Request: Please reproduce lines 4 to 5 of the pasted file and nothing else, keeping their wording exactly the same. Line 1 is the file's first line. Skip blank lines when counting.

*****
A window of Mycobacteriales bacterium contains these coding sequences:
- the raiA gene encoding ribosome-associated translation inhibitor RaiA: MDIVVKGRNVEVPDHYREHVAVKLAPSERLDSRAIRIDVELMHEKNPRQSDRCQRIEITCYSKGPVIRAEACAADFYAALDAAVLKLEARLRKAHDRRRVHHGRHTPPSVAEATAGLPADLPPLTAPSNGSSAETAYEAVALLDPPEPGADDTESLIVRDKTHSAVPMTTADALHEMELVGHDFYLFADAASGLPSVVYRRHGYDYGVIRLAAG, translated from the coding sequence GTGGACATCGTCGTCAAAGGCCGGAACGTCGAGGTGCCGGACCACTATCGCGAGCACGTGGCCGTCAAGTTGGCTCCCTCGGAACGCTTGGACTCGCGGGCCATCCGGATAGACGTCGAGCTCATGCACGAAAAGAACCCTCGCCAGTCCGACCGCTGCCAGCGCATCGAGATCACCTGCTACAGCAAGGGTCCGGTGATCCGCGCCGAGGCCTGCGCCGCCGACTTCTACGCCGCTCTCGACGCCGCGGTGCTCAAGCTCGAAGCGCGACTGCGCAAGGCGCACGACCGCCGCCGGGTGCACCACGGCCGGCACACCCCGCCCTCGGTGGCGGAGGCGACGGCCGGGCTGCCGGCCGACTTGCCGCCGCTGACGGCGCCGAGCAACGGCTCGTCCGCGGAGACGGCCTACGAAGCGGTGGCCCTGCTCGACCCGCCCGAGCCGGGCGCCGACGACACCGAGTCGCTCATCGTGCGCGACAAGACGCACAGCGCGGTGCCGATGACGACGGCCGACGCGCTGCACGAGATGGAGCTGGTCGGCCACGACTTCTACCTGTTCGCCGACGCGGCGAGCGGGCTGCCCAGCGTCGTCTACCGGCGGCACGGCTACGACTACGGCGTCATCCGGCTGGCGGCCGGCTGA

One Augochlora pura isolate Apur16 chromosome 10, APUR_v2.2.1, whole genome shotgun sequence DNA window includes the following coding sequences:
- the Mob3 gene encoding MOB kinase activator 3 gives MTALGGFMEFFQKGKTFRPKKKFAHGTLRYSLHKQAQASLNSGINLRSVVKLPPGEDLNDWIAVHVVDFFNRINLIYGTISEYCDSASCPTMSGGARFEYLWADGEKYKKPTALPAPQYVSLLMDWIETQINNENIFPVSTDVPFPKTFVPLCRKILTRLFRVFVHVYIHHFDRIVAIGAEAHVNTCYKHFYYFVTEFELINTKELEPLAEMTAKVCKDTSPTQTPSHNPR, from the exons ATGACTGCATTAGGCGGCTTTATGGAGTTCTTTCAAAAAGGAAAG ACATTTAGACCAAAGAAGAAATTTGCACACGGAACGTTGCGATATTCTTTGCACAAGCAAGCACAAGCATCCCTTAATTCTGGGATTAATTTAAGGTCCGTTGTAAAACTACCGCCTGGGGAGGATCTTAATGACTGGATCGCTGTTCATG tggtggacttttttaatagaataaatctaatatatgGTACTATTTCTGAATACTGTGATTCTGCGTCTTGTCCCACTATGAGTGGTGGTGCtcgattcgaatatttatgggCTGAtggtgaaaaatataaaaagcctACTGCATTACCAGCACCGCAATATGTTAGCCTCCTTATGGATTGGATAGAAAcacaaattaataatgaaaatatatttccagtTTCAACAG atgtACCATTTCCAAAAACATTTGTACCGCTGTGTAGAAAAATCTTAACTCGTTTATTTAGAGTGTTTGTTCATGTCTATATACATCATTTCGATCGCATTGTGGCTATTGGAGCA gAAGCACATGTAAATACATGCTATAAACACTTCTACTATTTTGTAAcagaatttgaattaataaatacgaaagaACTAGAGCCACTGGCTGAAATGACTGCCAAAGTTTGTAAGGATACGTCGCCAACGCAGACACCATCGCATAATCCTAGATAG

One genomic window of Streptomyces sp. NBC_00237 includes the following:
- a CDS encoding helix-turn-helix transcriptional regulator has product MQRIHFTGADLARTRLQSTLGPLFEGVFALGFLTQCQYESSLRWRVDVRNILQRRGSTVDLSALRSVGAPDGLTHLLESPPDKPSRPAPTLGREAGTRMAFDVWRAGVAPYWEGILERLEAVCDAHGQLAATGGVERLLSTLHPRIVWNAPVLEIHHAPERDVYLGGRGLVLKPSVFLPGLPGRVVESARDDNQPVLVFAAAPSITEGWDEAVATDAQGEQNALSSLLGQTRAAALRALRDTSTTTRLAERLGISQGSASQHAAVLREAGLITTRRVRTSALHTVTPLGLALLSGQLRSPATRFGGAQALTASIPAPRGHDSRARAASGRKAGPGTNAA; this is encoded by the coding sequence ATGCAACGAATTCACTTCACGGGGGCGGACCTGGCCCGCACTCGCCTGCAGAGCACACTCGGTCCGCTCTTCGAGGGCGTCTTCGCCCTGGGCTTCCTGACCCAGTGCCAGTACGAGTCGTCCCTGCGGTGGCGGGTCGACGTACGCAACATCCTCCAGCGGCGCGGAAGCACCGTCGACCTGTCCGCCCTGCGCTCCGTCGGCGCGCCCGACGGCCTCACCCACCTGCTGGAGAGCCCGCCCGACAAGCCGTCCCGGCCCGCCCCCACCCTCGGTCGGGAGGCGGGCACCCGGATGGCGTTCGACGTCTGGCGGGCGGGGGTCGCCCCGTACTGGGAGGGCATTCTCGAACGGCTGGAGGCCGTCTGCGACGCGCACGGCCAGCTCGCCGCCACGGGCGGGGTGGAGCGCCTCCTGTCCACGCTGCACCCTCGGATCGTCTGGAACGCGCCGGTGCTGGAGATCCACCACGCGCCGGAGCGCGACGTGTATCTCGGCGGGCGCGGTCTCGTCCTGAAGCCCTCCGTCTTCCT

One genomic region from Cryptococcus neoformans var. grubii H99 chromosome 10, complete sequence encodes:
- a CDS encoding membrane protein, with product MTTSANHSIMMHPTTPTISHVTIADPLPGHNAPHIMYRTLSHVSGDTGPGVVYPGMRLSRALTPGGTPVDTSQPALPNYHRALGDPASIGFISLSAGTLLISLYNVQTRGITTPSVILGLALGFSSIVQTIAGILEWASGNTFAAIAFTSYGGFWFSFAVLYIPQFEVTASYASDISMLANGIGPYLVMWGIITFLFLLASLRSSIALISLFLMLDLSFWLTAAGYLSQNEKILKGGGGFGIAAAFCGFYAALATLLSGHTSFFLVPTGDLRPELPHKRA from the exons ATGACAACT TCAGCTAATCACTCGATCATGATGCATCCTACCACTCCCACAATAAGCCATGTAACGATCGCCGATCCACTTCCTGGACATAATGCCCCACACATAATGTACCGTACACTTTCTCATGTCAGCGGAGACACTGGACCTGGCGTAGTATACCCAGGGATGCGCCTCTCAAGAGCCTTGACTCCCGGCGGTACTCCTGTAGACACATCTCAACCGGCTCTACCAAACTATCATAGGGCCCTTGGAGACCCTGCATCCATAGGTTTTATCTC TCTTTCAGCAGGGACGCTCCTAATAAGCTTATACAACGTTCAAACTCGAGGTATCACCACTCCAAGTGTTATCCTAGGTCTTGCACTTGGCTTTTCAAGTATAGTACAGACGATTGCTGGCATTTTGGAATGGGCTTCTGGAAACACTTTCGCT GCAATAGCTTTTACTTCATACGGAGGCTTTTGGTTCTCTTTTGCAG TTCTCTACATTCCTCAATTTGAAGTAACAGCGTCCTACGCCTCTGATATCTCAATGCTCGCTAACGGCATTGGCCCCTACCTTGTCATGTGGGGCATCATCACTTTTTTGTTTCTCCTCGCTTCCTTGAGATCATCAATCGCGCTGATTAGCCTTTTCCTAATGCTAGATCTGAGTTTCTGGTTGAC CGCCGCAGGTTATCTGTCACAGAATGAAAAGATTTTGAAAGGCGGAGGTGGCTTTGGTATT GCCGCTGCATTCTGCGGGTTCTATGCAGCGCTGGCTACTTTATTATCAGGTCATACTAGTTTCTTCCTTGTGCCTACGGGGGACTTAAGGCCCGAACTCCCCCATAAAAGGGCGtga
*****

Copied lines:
- the Mob3 gene encoding MOB kinase activator 3 gives MTALGGFMEFFQKGKTFRPKKKFAHGTLRYSLHKQAQASLNSGINLRSVVKLPPGEDLNDWIAVHVVDFFNRINLIYGTISEYCDSASCPTMSGGARFEYLWADGEKYKKPTALPAPQYVSLLMDWIETQINNENIFPVSTDVPFPKTFVPLCRKILTRLFRVFVHVYIHHFDRIVAIGAEAHVNTCYKHFYYFVTEFELINTKELEPLAEMTAKVCKDTSPTQTPSHNPR, from the exons ATGACTGCATTAGGCGGCTTTATGGAGTTCTTTCAAAAAGGAAAG ACATTTAGACCAAAGAAGAAATTTGCACACGGAACGTTGCGATATTCTTTGCACAAGCAAGCACAAGCATCCCTTAATTCTGGGATTAATTTAAGGTCCGTTGTAAAACTACCGCCTGGGGAGGATCTTAATGACTGGATCGCTGTTCATG tggtggacttttttaatagaataaatctaatatatgGTACTATTTCTGAATACTGTGATTCTGCGTCTTGTCCCACTATGAGTGGTGGTGCtcgattcgaatatttatgggCTGAtggtgaaaaatataaaaagcctACTGCATTACCAGCACCGCAATATGTTAGCCTCCTTATGGATTGGATAGAAAcacaaattaataatgaaaatatatttccagtTTCAACAG atgtACCATTTCCAAAAACATTTGTACCGCTGTGTAGAAAAATCTTAACTCGTTTATTTAGAGTGTTTGTTCATGTCTATATACATCATTTCGATCGCATTGTGGCTATTGGAGCA gAAGCACATGTAAATACATGCTATAAACACTTCTACTATTTTGTAAcagaatttgaattaataaatacgaaagaACTAGAGCCACTGGCTGAAATGACTGCCAAAGTTTGTAAGGATACGTCGCCAACGCAGACACCATCGCATAATCCTAGATAG

One genomic window of Streptomyces sp. NBC_00237 includes the following: